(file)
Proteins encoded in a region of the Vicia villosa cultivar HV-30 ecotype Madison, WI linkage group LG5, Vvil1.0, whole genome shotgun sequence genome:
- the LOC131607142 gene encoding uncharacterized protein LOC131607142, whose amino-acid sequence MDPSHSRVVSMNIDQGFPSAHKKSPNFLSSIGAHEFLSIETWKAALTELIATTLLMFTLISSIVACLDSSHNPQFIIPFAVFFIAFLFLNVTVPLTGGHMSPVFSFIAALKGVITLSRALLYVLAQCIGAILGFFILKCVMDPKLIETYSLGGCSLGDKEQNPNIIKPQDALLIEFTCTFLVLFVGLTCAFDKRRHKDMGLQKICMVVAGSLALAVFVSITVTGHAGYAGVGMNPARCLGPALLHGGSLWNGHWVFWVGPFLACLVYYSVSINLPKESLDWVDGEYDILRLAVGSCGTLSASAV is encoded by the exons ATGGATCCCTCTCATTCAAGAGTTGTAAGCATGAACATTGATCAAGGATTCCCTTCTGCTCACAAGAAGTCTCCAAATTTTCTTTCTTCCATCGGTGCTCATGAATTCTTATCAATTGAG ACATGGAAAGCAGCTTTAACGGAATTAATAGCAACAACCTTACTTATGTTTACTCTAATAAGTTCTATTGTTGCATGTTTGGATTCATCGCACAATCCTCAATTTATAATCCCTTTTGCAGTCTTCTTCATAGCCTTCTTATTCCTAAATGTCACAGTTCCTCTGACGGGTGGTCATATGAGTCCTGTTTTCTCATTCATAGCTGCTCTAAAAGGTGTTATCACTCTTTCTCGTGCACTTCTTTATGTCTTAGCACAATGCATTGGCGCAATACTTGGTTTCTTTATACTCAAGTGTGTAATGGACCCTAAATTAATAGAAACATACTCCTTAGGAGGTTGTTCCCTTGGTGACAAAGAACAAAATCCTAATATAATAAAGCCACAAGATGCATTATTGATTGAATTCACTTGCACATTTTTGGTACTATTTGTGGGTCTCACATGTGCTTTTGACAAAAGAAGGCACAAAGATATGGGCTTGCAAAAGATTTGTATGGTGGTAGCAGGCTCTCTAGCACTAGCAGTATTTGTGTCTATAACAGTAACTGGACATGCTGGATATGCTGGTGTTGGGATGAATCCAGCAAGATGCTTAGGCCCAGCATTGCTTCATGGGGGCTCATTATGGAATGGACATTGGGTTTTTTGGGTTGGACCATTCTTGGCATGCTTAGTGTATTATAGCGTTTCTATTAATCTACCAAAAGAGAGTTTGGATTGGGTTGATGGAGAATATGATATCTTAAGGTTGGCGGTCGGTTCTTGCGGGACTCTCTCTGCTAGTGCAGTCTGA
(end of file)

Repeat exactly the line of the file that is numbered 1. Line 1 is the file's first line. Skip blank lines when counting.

Proteins encoded in a region of the Vicia villosa cultivar HV-30 ecotype Madison, WI linkage group LG5, Vvil1.0, whole genome shotgun sequence genome: